I am honored to have on my blog today a remarkable author, Julie Flanders with the release of her second book:
A brilliant flash of light transcends through time.
Another freezes a cloaked figure within a frame of salty mist as waves crash against a rocky shore. Her harrowing expression shadows the beacon to a pinprick.
By the next blaze, she is gone. Only the lighthouse remains.
Hannah’s eyes blink in step with each heartbeat. Images of her deceased parents and Martha’s Vineyard explode like firecrackers inside her mind.
She shakes her head.
For weeks this eerie woman dressed in nineteenth century garb has been haunting my webcam, but tonight she stared into my soul.
Who is she? ...
Casting aside months of research on historic lighthouses, Hannah drives to the coast and boards a ferry.
What is the strange connection she has to this mysterious woman suspended in time?
Hannah finds out.
But, it’s not at all what she expects ...
Hannah unravels a century old murder.
Buy The Ghosts of Aquinnah at:
Stella pushed back the green wool curtain and stared out the window of the Mayhew home at the steadily falling snow that had covered the cliffs in a downy blanket of white. Hearing a groan behind her, she let her hand fall and turned back towards the bed in the corner of the room. She walked to the bed and picked up a cloth from a basin of water on the bedside table before sitting down next to her patient.
She squeezed the excess water from the cloth and rested it gently on the young man’s forehead.
“Mamaí,” he moaned, as his hand clasped sheets soaked with his own sweat. He continued to repeat the word as if it were a prayer, never once opening his eyes.
Stella wondered what he was saying, if anything. Perhaps it was merely the gibberish of a feverish man. But the word sounded a bit like “mammy” or “mommy” to her, and she couldn’t help but think that the man was simply crying out for his mother.
“Poor thing,” she whispered as she took the now hot cloth from his forehead and soaked it again with cool water. She dabbed at his face and chest before returning the cloth to his forehead. She had no idea what else to do for him.
She got up from the chair and walked back to the window as the sounds of the fierce wind outside the lighthouse mingled with the soft moaning of her patient. The snow was coming down harder and it was now impossible to see the ocean beneath the cliffs through the curtain of white that covered the sky. There was no way Josiah would be making it back to Gay Head today.
The keeper’s brick house, which was damp and chilly even on a warm summer day, was freezing now. The winter cold seeped into the core of the cottage and chilled Stella to her bones. Stella shivered at the chill coming through the old window and picked up her blue shawl from the foot of her patient’s bed. She wrapped it around her tightly, grateful for the warmth it provided.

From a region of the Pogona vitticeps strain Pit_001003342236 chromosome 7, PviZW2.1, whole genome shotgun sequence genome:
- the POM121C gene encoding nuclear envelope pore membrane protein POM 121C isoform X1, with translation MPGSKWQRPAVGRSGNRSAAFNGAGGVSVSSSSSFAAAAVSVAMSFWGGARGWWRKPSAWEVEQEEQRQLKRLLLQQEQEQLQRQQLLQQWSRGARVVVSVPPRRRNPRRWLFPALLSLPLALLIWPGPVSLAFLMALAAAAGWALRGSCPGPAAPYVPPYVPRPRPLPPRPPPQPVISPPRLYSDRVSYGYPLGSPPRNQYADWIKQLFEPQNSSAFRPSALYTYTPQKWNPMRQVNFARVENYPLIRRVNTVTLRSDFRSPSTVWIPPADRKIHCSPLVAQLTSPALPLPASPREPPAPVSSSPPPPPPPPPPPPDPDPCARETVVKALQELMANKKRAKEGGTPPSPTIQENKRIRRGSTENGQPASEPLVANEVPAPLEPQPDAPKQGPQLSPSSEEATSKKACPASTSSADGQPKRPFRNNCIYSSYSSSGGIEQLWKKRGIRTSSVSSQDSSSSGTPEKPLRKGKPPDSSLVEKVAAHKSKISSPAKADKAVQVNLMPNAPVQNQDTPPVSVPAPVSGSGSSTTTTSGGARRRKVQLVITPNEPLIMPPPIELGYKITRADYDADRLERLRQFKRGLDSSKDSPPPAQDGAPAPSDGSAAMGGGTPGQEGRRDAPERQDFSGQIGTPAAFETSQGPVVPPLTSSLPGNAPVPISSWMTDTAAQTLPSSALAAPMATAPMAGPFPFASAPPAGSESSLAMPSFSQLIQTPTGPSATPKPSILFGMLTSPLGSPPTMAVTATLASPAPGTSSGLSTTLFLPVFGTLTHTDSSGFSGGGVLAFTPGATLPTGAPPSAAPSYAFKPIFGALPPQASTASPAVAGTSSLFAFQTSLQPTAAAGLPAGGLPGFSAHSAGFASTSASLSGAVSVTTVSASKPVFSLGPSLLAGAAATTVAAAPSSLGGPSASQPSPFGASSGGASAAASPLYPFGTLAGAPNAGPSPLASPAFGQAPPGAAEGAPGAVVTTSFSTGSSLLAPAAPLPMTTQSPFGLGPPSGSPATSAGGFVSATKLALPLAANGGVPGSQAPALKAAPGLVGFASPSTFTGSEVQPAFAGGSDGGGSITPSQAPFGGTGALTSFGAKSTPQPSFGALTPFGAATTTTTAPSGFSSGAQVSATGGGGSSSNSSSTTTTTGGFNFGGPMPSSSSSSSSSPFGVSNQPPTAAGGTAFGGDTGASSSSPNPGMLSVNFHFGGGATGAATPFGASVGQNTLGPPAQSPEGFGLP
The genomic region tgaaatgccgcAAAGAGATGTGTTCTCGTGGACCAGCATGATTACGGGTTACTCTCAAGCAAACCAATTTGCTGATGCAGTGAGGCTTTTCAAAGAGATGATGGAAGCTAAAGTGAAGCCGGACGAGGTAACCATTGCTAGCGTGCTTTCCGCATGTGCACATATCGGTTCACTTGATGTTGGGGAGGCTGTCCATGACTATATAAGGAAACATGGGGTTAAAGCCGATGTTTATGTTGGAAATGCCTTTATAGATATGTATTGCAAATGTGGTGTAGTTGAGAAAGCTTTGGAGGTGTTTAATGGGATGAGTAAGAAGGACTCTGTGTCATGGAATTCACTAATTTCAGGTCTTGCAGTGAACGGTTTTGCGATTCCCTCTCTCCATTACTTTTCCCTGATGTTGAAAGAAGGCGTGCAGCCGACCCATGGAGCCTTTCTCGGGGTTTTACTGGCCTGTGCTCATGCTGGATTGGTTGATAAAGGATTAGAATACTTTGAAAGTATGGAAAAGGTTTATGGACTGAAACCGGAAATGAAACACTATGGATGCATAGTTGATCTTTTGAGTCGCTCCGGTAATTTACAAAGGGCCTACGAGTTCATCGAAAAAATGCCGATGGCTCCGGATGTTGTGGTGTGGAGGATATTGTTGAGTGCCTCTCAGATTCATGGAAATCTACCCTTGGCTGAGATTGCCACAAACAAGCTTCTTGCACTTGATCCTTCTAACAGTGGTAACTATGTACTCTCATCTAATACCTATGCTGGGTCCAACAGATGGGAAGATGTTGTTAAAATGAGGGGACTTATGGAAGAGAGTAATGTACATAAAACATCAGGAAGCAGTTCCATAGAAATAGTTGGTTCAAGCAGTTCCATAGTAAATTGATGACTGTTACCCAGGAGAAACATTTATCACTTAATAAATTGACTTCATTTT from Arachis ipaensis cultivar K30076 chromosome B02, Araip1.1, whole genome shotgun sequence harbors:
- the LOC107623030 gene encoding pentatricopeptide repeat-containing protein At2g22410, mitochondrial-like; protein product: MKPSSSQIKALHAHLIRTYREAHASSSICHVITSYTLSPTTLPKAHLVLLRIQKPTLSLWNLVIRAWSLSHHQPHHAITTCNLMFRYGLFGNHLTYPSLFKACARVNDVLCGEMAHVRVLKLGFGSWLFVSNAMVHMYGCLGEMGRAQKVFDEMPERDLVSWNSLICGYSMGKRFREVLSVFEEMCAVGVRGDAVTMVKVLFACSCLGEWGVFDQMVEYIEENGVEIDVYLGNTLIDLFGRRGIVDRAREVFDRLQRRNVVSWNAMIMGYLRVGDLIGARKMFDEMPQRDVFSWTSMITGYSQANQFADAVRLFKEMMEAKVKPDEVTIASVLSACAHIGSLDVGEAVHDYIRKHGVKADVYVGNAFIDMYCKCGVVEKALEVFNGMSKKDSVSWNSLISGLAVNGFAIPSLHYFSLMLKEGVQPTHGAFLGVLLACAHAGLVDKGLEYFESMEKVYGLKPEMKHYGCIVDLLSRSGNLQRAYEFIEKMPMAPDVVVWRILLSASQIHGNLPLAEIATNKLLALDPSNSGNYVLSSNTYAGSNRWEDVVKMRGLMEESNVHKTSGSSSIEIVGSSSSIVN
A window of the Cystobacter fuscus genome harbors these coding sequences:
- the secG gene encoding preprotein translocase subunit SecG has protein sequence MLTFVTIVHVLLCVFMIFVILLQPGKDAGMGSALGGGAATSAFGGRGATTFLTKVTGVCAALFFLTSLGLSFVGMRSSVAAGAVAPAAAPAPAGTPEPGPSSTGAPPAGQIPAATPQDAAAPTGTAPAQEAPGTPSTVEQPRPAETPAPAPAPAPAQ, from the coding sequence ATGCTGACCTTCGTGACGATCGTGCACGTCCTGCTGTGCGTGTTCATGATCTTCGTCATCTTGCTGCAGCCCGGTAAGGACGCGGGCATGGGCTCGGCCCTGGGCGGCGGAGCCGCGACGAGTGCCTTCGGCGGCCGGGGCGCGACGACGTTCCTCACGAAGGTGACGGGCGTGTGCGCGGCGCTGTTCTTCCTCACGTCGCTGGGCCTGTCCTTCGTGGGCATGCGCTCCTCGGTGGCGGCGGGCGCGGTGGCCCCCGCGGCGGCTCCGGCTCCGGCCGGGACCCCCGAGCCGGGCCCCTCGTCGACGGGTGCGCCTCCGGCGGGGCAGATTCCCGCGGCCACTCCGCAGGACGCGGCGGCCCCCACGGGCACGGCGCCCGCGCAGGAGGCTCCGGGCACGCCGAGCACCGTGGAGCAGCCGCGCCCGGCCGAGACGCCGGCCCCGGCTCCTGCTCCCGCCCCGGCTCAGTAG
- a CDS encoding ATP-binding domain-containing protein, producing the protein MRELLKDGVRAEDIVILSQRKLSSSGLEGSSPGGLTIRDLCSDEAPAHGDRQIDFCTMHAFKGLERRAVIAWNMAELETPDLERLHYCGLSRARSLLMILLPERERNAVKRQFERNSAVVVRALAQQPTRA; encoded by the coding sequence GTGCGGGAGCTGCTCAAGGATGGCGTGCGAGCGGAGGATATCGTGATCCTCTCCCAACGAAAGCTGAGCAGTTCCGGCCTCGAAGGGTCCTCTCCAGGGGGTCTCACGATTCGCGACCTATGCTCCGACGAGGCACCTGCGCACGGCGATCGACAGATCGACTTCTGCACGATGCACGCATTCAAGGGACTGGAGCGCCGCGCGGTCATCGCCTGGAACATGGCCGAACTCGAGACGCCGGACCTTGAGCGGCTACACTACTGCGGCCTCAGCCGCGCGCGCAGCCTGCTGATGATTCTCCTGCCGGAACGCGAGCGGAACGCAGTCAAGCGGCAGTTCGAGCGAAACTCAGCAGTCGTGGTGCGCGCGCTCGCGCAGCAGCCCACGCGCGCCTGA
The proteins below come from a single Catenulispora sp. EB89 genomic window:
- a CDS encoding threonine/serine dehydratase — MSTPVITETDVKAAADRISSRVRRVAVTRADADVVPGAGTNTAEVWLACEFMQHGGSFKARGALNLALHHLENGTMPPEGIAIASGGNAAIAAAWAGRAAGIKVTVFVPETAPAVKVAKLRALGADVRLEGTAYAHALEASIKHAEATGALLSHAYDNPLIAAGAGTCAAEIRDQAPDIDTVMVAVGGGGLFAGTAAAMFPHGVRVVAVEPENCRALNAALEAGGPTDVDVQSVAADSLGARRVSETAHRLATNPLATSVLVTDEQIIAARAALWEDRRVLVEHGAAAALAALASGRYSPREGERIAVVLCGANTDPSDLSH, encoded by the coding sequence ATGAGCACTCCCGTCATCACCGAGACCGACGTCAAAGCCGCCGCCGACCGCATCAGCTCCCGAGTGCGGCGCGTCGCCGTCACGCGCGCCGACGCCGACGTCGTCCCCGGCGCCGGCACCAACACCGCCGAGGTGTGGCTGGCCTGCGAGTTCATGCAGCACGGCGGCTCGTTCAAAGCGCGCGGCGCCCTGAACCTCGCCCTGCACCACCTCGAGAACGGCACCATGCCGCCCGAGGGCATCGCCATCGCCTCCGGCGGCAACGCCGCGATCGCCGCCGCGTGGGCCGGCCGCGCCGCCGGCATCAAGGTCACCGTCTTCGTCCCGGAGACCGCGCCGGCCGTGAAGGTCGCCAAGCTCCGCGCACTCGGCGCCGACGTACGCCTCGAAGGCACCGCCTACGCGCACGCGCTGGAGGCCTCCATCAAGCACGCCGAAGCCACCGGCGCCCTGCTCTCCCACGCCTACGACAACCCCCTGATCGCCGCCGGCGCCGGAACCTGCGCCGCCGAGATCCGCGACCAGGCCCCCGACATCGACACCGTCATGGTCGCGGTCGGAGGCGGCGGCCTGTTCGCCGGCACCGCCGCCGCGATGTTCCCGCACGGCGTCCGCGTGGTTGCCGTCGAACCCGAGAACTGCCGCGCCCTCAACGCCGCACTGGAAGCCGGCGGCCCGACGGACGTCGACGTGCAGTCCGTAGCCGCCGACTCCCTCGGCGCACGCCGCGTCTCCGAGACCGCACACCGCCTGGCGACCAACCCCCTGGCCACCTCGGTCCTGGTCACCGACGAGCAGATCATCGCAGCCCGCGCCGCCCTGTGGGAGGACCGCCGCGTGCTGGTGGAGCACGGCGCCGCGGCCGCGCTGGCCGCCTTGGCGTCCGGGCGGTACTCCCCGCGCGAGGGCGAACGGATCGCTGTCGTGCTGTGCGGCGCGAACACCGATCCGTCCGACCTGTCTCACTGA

Stella had knitted the shawl herself but she’d never been able to knit as well as her mother. Her mind drifted back to another shawl of dark blue wool that her mother Alma Hammett had knitted for Stella when she was a child. And to the nor’easter that had swept over the island some years ago and left her family stranded inside their Chilmark farm.
She and her parents had gathered around the fireplace of their home, snuggling as close to each other as possible for warmth. Stella’s dog Maxwell curled at her ankles, warming her feet with his thick fur. She had wrapped her thick shawl around her and leaned against her father’s strong shoulder as he read aloud from the family Bible.
Stella could hear the deep and soothing voice of her father Charles as he read the ancient words of the Old Testament. She could see her mother get up from her chair to make coffee to warm the three of them as the fire crackled in the hearth.
The patter of ice hitting the window of the Mayhew cottage jerked Stella back to the present. She wrapped her shawl tighter around her and returned to the chair next to her patient, who had kicked his blankets off of his body and was now shivering from cold. But he was quiet at least, and appeared to be sleeping.
Stella pulled the blankets back up and tucked them gently around his shoulders. She listened to the howling wind outside and ached for the parents that haunted her memories. She chided herself for dreaming of the past. Her parents were gone and nothing she did could bring them back. She was a Winslow now, not a Hammett. And she was alone.
There was no one to keep her warm in the cold. There was no one to comfort her at all.
Julie Flanders is a novelist and freelance writer in Cincinnati, Ohio. She has a life-long love affair with the ocean and has spent more summer vacations than she can count on the island of Martha’s Vineyard. When not writing, Julie can be found reading, cheering on her favorite sports teams, and watching too much television. She is an animal lover and shares her home with her dog and cat.
Find Julie at: